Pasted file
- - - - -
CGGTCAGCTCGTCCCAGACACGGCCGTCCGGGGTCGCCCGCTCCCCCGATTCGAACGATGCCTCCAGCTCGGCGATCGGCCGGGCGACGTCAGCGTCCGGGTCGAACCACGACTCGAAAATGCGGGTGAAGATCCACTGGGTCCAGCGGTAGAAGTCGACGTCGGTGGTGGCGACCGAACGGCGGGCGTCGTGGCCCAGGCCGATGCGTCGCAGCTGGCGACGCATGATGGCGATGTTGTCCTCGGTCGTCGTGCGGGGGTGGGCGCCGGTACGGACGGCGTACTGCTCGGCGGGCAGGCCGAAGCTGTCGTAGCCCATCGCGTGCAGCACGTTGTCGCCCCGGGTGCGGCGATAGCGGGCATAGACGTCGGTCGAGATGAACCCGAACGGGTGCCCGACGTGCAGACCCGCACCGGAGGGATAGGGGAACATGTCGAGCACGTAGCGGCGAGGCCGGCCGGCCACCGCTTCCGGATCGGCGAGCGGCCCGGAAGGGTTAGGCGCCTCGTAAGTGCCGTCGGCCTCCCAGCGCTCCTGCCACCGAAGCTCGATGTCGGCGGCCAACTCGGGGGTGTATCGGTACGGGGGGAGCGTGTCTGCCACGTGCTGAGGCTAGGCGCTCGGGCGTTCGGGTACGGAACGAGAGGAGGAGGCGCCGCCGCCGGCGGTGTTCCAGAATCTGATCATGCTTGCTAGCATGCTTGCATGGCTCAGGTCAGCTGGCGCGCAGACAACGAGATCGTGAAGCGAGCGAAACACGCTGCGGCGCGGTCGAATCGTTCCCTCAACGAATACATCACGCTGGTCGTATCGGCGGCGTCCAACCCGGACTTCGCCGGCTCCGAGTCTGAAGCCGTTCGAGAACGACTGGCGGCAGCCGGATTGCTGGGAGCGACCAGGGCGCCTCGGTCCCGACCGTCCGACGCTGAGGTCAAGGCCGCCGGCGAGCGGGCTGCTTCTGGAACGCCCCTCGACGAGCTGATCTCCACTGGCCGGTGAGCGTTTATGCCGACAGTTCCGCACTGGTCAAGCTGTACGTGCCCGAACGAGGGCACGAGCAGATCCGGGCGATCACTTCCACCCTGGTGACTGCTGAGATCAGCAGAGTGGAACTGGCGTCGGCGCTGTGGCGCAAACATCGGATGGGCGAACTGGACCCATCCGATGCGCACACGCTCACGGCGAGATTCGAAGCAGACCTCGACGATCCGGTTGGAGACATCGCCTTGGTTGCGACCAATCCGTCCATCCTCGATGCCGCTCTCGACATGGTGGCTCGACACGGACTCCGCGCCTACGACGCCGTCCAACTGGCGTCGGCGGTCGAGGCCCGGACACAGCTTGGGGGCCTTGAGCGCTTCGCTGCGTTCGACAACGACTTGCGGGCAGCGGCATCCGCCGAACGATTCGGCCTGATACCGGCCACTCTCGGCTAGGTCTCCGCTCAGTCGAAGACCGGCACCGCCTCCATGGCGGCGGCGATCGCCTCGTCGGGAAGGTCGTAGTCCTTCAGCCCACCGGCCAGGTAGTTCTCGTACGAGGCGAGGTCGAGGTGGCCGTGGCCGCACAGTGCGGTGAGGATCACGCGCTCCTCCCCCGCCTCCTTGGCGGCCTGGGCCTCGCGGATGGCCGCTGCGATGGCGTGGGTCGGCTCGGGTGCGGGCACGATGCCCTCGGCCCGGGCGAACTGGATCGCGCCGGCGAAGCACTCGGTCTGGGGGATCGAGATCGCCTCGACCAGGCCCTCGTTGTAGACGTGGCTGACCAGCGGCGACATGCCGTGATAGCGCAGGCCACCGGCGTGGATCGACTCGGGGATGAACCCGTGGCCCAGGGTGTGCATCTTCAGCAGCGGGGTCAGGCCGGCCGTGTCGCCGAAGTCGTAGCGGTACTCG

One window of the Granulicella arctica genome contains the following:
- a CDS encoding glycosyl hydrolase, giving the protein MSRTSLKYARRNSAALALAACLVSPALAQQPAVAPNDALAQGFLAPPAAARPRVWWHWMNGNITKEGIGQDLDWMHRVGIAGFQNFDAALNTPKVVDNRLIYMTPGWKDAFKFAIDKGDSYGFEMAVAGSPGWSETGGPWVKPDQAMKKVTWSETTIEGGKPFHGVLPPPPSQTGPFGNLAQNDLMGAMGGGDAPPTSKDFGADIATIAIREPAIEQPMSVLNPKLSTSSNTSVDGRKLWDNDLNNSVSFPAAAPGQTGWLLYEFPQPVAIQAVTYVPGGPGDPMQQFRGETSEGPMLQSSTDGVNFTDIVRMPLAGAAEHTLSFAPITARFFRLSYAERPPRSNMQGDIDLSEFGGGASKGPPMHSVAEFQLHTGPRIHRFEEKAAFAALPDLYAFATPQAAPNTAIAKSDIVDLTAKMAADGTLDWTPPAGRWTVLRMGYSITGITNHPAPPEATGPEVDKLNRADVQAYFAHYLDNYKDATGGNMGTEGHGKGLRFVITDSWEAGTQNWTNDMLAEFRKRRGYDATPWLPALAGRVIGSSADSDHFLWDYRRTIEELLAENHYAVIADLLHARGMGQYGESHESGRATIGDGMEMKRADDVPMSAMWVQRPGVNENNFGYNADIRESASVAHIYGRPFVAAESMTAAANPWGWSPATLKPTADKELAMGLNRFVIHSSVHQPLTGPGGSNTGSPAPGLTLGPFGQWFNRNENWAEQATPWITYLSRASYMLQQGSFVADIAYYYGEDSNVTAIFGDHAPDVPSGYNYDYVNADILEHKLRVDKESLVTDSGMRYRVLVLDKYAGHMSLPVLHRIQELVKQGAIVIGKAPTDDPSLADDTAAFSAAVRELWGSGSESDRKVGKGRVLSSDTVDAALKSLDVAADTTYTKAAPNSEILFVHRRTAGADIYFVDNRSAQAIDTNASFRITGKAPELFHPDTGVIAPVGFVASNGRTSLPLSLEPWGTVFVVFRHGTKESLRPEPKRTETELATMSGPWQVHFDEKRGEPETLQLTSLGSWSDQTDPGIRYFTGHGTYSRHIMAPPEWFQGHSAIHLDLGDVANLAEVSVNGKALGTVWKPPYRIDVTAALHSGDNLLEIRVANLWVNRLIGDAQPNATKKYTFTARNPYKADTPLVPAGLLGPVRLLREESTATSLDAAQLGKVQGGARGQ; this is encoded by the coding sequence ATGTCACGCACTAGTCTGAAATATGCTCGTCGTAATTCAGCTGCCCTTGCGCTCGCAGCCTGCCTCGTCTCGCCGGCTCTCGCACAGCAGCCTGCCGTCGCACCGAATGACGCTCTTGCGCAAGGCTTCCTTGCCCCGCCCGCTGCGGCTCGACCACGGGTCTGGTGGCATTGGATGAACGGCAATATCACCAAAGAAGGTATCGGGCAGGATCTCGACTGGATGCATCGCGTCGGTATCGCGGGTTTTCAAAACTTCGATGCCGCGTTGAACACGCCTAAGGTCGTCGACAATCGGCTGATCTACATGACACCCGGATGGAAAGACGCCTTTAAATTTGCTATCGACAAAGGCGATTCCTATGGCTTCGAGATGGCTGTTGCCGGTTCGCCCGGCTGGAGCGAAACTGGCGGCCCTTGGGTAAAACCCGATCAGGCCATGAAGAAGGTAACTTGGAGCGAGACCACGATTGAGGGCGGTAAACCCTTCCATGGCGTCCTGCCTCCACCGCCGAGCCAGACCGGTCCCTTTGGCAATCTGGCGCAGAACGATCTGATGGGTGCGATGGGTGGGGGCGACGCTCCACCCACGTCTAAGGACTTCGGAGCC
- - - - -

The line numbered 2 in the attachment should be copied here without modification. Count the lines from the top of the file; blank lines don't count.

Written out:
One window of the Granulicella arctica genome contains the following: